Next on our list, we’re going to be highlighting this part which looks like an empty place here and it’s called the bare area. The bare area of the liver is named as such due to the fact that this is the portion of this organ that is not covered by peritoneum. Now, this part of the liver is found mainly on the diaphragmatic surface of the liver but can also be seen from the posterior aspect as you can see from our illustration highlighting only the posterior part of the bare area. It is attached to the diaphragm by areolar tissue which forms some of the ligaments of the liver.
And now that we have covered the anatomical and functional parts of the liver seen from a posterior view, let’s move on to look at the ligaments of the liver starting with the coronary ligament that you see here highlighted in green, this is the coronary ligament of the liver. The coronary ligament is one of the ligaments that attaches the liver to the inferior surface of the diaphragm and I can also show you here this image of the anterior view of the liver where you now see the coronary ligament of the liver highlighted in green and attached to this muscle here cut – which is cut – this is then the diaphragm. This ligament of which only a small part is seen from the posterior view – as we saw on the previous image – and has two portions, an anterior part and a posterior part. And between these two portions of the coronary ligament, we find the bare area which we have already seen on the previous slide. Now, the anterior and posterior portions of the coronary ligament come together laterally and form the triangular ligaments.
As for the next slide, we’re going to be highlighting this structure here and back to the posterior view of the liver, this is the right triangular ligament. As I mentioned previously, the right ligament of the liver is formed by the convergence of the anterior and posterior layers of the coronary ligament. It is found at the right extremity of the bare area and connects the liver to the diaphragm. We also see here a left one, so, this is the left triangular ligament of the liver which is seen highlighted, also connects the upper surface of the liver on the left side, specifically, the left lobe to the diaphragm.
The next ligament we’re going to be highlighting here is known as the ligamentum teres hepatis – if you want it to say in Latin – but it’s the round ligament of the liver. This is a degenerative string of connective tissue that represents the remnants of the fetal umbilical vein. It inserts around the umbilicus on the inner surface of the anterior abdominal wall. We can also see here the round ligament of the liver highlighted in green from this image here – notice the ligament here – but now we’re looking at an anterior view of the abdomen but we just retracted here using a tool, the liver. So you can see how its, how its round ligament is then connected to all these structures. Notice here a very important organ, the pancreas, and also see here the large intestine, the spleen, a few structures and, here a very important one, the gallbladder.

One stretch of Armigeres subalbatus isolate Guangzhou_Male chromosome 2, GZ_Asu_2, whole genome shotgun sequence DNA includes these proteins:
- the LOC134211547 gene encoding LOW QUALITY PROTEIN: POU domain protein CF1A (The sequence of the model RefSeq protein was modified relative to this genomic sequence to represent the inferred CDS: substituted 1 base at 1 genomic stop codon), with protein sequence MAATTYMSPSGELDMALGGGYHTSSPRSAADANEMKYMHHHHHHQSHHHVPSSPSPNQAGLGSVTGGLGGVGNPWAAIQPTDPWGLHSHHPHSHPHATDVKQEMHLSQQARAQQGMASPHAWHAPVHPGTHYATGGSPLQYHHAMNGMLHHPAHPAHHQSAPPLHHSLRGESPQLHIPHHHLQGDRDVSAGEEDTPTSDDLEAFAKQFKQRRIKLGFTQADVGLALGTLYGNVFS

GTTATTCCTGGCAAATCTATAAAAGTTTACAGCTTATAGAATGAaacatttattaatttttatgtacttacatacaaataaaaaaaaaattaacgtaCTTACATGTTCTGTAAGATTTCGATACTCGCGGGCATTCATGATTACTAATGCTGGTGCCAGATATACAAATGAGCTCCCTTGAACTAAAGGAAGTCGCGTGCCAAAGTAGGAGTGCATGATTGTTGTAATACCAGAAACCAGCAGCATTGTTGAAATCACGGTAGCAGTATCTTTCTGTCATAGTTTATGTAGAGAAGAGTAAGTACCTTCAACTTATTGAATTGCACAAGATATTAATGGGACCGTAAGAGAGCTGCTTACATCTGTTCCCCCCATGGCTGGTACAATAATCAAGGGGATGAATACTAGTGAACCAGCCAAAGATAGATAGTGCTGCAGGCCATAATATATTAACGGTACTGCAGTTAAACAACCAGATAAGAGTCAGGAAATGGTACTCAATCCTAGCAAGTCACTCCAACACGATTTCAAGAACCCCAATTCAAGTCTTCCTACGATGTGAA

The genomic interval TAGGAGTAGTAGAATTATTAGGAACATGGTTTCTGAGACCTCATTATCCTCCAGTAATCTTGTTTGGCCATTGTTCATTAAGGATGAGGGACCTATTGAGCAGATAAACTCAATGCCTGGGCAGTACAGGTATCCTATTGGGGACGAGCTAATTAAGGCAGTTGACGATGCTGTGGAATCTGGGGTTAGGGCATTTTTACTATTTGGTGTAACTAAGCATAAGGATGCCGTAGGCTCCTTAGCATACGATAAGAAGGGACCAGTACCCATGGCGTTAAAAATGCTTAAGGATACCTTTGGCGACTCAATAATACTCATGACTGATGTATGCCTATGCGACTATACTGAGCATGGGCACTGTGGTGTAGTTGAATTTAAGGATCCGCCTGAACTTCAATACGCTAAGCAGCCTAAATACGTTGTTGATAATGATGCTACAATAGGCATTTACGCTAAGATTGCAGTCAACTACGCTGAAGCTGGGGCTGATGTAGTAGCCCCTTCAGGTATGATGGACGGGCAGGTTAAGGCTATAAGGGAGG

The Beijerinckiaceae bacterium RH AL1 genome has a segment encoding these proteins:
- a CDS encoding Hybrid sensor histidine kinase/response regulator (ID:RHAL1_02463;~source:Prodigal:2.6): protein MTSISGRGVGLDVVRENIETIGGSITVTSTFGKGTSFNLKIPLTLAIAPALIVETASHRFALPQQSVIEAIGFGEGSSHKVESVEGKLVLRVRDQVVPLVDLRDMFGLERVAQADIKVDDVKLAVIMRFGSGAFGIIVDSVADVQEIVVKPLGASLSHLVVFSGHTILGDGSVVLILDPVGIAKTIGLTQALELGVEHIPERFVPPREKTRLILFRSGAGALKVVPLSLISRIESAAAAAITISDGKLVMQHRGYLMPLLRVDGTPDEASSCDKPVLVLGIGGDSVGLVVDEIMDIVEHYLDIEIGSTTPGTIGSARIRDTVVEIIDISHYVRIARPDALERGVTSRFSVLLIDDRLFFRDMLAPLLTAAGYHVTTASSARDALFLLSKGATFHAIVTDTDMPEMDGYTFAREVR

Next, we’re going to highlight again here on this structure, you see a magnification showing a highlighted structure which is then the venous ligament. The venous ligament of the liver is located between the caudate lobe and the left lobe of the liver and is innervated by the peritoneal folds of the lesser omentum. Now, this ligament represents the fibers’ remnant of the fetal ductus venosus.
The last ligament of the liver that we will cover in this tutorial is known as the fibrous appendix of the liver. It is a connective tissue band located at the upper end of the left lobe of the liver and passes along with the left triangular ligament of the liver to attach to the diaphragm. Please note that this structure may not always be present.
The next topic we’re going to be talking about are just a few arteries that we see here starting off with this one that we highlighted here in green – notice this artery here – which is known as the proper hepatic artery, also known as the hepatic artery proper. Now, this artery is one of the two terminal branches of the common hepatic artery and, if I show you here on this image, again from an anterior view but with a retracted liver, you can see here highlighted in green, the proper hepatic artery. Now, it runs alongside the hepatic portal vein and the common bile duct as they enter the liver at the hilum. These three structures running together form what is known to as the portal triad – so, don’t forget that. The portal triad is then comprised of the hepatic artery proper or the proper hepatic artery, the hepatic portal vein, and the common bile duct. The common bile duct was removed here on this image as we cut here but we see here then the, the hepatic portal vein. The proper hepatic artery will then split into these two arteries which are known as the left and right hepatic arteries. We can also see here back to the image of the posterior view, notice the highlight here which shows the left branch of the proper hepatic artery or simply the left hepatic artery. And, as we’ve seen on the previous slide, this artery is coming from this bifurcation of the hepatic artery proper. Now, it supplies the left lobe of the liver and a variation in this artery may occur when it arises instead from the left gastric artery.
Next to it, we’re going to then find the right hepatic artery seen now highlighted in green on the image. In the same way, this right branch of the hepatic artery proper arises from the bifurcation of the hepatic artery proper and it passes to the right side of the hilum of the liver to then supply the right side of this organ. A variation may also occur in this branch of the hepatic artery proper where it rises instead from the superior mesenteric artery.